• Like I said, the thematic content of these films were influenced by the government and

  • looking back now seem to have strong racial and nationalistic undertones.

  • But that doesn't mean the film's technical achievements can be ignored.

  • The animation is some of Japan's most complex so far, with characters seeming 3-dimensional

  • and backgrounds having a more realistic tone.

  • Depth of field was used strongly giving the insect world a real sense of scale.

  • The butterfly's character design is important to note too, you can see it's distinct resemblance

  • to what would later become the standard anime characterlook”.

  • Japanese animation was progressing faster than ever.

  • Seo then directed two groundbreaking films.

  • Mamtoro's Sea Eagles in 1943 and Mamtoro's Devine Sea Warriors in 1945.

  • They were essentially propaganda films that showed the Japanese military beating foreign

  • forces.

  • Devine Sea Warriors is incredibly important as it was Japan's first ever feature length

  • anime film.

  • But it wasn't just blatant propaganda, although Seo was commissioned by the military, he instilled

  • themes of hope, encouraging the younger generation to dream positively.

  • The movie was telling a unique story.

  • And it was a huge milestone in the development of Japanese animation.

  • Audio was still in its infancy but movement was smooth and Seo incorporated a dynamic

  • range of camera work.

  • Again, the character designs were very Disney-esque but the beginnings of Anime's distinct style

  • were there.

  • Seo even started to animate background elements and used the multiplane camera to enormous

  • effect.

  • Mamtoro's Devine Sea Warriors is this period's peak.

  • Animation in Japan had gone from scarcely animated comic strips to complex feature films

  • that were beginning to rival their foreign counterparts.

  • And even more exciting technology was just around the corner.

  • After the war, the rate of animation production in japan plummeted.

  • It would take years before a similar level of progression would be matched.

  • Directors like Noburo Ofuji and Kenzo Masaoka would continue to work on Anime but many others

  • including the legendary Mitsuyo Seo were forced out of the industry by a lack of work.

  • Ofuji's work took a very dark turn, for example his film Kumo no Ito in 1946.

  • It showcased a bunch of really creepy bodies with imagery of humans burning and what seems

  • like a depiction of hell.

  • Again with the returning spider imagery.

  • Seo completed one film after the war but couldn't find a distributor to release it.

  • He never returned to anime.

  • With the forefather's of japanese animation growing old and the industry seemingly drying

  • up, it seemed the medium was doomed.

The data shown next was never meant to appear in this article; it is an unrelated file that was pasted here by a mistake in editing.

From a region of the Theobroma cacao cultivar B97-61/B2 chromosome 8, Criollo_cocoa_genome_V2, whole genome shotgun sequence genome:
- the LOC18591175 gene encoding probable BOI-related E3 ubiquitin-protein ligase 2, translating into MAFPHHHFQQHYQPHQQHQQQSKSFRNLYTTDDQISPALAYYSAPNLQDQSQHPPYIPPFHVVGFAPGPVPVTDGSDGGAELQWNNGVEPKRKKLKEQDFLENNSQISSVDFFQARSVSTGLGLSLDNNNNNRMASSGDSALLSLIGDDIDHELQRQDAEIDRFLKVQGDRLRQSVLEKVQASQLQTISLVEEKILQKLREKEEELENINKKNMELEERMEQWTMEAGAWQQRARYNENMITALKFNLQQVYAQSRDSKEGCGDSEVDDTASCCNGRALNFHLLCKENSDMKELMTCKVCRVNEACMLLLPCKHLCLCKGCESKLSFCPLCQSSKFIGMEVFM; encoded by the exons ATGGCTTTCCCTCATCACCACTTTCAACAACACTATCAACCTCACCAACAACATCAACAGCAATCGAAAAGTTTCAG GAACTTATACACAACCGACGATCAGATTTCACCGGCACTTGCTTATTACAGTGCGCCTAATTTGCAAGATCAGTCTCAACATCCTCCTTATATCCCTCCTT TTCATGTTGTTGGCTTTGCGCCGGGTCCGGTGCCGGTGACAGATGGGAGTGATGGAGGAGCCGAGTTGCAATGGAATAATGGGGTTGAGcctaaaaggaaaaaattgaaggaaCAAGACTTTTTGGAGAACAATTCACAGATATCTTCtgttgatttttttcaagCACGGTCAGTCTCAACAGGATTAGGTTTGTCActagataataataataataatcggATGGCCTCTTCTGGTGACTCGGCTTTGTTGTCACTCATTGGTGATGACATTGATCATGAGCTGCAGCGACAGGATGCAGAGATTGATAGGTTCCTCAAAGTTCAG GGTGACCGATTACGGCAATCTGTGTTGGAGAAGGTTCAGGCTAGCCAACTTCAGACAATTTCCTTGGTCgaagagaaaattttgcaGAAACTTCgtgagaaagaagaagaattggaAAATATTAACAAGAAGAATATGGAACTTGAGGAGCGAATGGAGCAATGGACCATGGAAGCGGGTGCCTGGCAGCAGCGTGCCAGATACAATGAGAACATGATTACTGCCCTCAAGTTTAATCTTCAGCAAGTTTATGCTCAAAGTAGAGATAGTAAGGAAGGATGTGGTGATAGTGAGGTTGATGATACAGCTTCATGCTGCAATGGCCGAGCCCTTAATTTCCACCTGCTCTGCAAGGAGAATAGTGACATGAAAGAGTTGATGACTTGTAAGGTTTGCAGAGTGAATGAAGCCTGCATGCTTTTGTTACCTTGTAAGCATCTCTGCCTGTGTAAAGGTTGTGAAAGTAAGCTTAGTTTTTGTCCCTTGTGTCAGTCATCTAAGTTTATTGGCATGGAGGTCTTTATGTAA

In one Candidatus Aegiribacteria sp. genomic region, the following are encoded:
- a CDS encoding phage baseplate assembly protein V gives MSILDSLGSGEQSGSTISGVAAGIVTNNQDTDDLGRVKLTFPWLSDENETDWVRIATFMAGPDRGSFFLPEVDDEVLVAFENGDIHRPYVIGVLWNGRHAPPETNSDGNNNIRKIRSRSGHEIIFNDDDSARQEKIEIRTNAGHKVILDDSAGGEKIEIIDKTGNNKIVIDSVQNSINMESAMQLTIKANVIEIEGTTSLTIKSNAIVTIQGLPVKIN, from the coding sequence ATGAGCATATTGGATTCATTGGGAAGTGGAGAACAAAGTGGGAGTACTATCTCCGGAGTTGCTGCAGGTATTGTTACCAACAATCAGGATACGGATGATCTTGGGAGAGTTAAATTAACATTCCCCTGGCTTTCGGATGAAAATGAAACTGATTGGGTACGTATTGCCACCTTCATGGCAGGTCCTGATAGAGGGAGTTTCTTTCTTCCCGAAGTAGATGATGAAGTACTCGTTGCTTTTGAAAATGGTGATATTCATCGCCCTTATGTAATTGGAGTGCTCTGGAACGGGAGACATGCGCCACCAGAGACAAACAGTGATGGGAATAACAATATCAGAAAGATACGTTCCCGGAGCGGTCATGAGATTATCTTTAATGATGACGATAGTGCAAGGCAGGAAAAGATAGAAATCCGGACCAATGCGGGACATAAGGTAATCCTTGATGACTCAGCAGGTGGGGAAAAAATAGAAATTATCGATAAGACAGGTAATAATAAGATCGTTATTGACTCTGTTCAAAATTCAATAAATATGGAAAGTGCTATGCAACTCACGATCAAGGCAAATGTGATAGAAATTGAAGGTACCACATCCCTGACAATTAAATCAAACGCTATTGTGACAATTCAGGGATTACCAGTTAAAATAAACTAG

• In 1948 Kenzo Masaoka and film producer Zenjiro Yamamoto tried to hold onto their fleeting

  • medium by forming a animation studio.

  • Unfortunately they didn't receive any substantial work until almost a decade later where a company

  • named Toei purchased the studio.

  • They started production on the wildly important Hakujaden, the first ever colour anime film.

  • It was even released in america a few years later.

  • Hakujaden is responsible for reviving an almost perished industry, establishing Toei Productions

  • and the system of anime studios and inspired the next wave of animators and directors.

  • Stylistically, the film was completely different from previous anime works.

  • Instead looking more like traditional oriental paintings than its wartime predecessors.

  • Although work had been scarce over the last 10 years, the skills of animators had still

  • improved and complex objects full of colour and depth were being animated.

  • It was one of the first time realistic humans had been depicted too, rather than basic animals.

  • It felt a lot close to the overseas competition, with colour inviting a welcomed atmosphere.

  • I don't think Hakujaden was as well directed as previous anime projects though, a lot of

  • the compositions and camera movement seemed very basic, usually just panning back and

  • forward instead of utilising a full 3-dimensional perspective.

  • Regardless, Anime needed this and it completely kick-started industry again.

  • The next few years saw various small animation projects broadcast on TV rather than in cinemas,

  • a whole new market.

  • Things like Otogo Manga Callander were short stories that would be sprinkled throughout

  • a network.

  • But in 1961 a individual named Osamu Tezuka, who had been working at Toei saw a brighter

  • future.

  • He formed his studio Mushi Production with the goal of making anime a TV industry.

  • He released Astro Boy in 1963 and changed the whole game.

  • This single series created the template that every anime would follow for the next 60 years

  • and opened the floodgates for countless other TV anime over the coming years.

  • Tezuka drew inspiration from works like Momotaro and Hakujaden to establish his style, a style

  • that would also be the basis for the next 60 years of anime.

  • Osamu Tezuka had a dream of making anime a global medium and rivalling Disney, and Astro

  • Boy was the perfect start for that dream, the birth of anime.

  • Japanese animation explodes into a stylistic melting pot after this and new genres and

  • creators start to appear every year.

  • You can look more into what happened next in another video i've made: The Stylistic

  • Evolution of Anime that looks into the following decades.

  • But I hope this video had given you an idea of where it all came from and the practitioners

  • that kick-started the medium.

  • You'll have noticed that i've been putting a lot more content out lately and that's

  • set to continue, so please make sure you're subscribed and keeping an eye on the channel.

People never talk about this.

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アニメの誕生 (The Birth of Anime)

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    二百五 に公開 2021 年 01 月 14 日